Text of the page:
and introduction by Judith Stadtman Tucker
3, 2004 was a pretty rough day for me. I dragged around
all morning with a bitter taste in my mouth and a nasty mixture of
dread and disbelief settling like two tons of concrete in my gut.
My heart felt battered and bruised, like the desperate hurt following
an especially bad break-up. Over the course
of the day, I read and responded to a half-dozen stunned and grief-struck
emails from friends and family. I choked back tears when listening
to Kerry’s concession speech. I entertained grim fantasies
of dousing myself with something flammable and setting myself
alight in protest, like a Buddhist monk— and you know things
on the national scene have really hit a low point when middle-class,
middle-aged moms start contemplating ritual suicide. Gloomily, I
predicted our country had passed the point of no return, and
started to wonder if America is still a place I want to call “home.”
I drank a couple of glasses of red wine and went to bed early. And
on the morning of November 4th, I was wide awake and ready to fight.
Because the alternative— that those of us who still care about liberty, equality, justice and the future of humanity
might let ourselves to become unmoored, that we might become paralyzed
by our own down-heartedness and skepticism— is unthinkable.
Because then the bad guys win, and there’s just too much at
Chaudhry, I agree we need to take some time to sit with the
pain. (Chaudhry writes: “I’d planned to get pregnant
next year. Maybe I’ll just stay home with the baby –
lose myself in motherhood as some women do when defeated in other
parts of their lives.”) And like Katha
Pollitt, I think a clear-eyed-assessment of exactly what we’re
up against— and by “we,” I mean those who consider
themselves part of the progressive movement— is probably
a warranted. But then I think we need to get going. Like the headline
of economist Paul
Krugman’s November 5 column for the New York Times— borrowed
rock-out political ballad by Bruce Springsteen— I say:
“No Surrender.” Like social commentator Bob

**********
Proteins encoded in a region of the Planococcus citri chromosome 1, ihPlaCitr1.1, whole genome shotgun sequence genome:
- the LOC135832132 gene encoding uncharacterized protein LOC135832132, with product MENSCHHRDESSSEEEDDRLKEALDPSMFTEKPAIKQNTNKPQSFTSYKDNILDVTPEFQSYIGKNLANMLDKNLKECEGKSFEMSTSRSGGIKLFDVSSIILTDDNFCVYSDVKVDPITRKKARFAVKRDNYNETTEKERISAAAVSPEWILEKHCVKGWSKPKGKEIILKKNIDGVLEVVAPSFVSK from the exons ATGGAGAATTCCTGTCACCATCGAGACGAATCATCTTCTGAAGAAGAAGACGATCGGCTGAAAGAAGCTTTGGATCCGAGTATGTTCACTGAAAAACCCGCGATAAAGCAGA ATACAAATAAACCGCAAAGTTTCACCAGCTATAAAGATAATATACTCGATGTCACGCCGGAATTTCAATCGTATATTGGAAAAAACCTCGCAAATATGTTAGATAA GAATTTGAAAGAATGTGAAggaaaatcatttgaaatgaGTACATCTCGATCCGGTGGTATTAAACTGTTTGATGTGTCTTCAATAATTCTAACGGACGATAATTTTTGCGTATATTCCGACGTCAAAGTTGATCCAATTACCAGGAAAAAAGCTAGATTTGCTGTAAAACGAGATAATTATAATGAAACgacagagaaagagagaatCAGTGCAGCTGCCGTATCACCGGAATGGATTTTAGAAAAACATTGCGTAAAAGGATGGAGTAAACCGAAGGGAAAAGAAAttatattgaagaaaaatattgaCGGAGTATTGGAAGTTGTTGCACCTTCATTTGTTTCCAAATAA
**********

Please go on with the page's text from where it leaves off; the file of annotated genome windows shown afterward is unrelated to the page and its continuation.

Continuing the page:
Herbert, I say: it’s time to get “back to work.”
Dionne, Jr. of the Washington Post, I say: “Don’t
mourn. Organize.” But what really convinced me this is
no time to throw in the towel was an essay on the “Optimism
of Uncertainty” by historian Howard Zinn from a collection
Impossible Will Take a Little While:
In this awful world
where the efforts of caring people often pale in comparison to
what is done by those who have power, how do I manage to stay
involved and seemingly happy? I am totally confident not that
the world will get better, but that we should not give up the
game before all the cards have been played. The metaphor is deliberate;
life is a gamble. Not to play is to foreclose any chance of winning.
To play, to act, is
to create at least a possibility of changing the world. There
is a tendency to think that what we see in the present moment
will continue. We forget how often we have been astonished by
the sudden crumbling of institutions, by extraordinary changes
in people's thoughts, by unexpected eruptions of rebellion against
tyrannies, by the quick collapse of systems of power that seemed
invincible. What leaps out from the history of the past hundred
years is its utter unpredictability.
insights into the patterns of social change seems particularly relevant
to the course of women’s progress in the United States. For
long years— decades, even— resistance to women's
full equality seems impossible to overcome. And then something shifts.
A door opens, and there is a different world waiting on the other
side. We “caring people” just need to keep pushing.
The MMO asked Kristin
Rowe-Finkbeiner, author of The F-Word –
Feminism in Jeopardy: Women, Politics and the Future, to comment on what happened in the November ‘04 election and